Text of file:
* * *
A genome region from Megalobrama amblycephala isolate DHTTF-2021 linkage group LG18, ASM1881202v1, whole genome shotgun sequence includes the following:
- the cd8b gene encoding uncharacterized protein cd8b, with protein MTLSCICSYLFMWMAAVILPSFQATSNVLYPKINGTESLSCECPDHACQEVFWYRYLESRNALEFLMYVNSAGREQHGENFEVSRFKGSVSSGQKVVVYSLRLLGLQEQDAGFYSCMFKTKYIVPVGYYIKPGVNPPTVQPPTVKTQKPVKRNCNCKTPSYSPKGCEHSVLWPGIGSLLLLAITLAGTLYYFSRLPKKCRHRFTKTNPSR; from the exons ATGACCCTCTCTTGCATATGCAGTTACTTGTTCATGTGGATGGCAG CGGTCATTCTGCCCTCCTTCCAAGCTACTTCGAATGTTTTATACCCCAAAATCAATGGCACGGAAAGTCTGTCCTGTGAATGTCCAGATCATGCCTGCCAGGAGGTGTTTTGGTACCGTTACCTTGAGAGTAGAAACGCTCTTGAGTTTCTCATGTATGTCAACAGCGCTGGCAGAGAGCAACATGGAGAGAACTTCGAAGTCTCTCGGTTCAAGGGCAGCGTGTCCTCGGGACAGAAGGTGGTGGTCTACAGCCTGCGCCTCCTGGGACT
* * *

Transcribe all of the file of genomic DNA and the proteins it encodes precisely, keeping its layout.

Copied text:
A genome region from Megalobrama amblycephala isolate DHTTF-2021 linkage group LG18, ASM1881202v1, whole genome shotgun sequence includes the following:
- the cd8b gene encoding uncharacterized protein cd8b, with protein MTLSCICSYLFMWMAAVILPSFQATSNVLYPKINGTESLSCECPDHACQEVFWYRYLESRNALEFLMYVNSAGREQHGENFEVSRFKGSVSSGQKVVVYSLRLLGLQEQDAGFYSCMFKTKYIVPVGYYIKPGVNPPTVQPPTVKTQKPVKRNCNCKTPSYSPKGCEHSVLWPGIGSLLLLAITLAGTLYYFSRLPKKCRHRFTKTNPSR; from the exons ATGACCCTCTCTTGCATATGCAGTTACTTGTTCATGTGGATGGCAG CGGTCATTCTGCCCTCCTTCCAAGCTACTTCGAATGTTTTATACCCCAAAATCAATGGCACGGAAAGTCTGTCCTGTGAATGTCCAGATCATGCCTGCCAGGAGGTGTTTTGGTACCGTTACCTTGAGAGTAGAAACGCTCTTGAGTTTCTCATGTATGTCAACAGCGCTGGCAGAGAGCAACATGGAGAGAACTTCGAAGTCTCTCGGTTCAAGGGCAGCGTGTCCTCGGGACAGAAGGTGGTGGTCTACAGCCTGCGCCTCCTGGGACT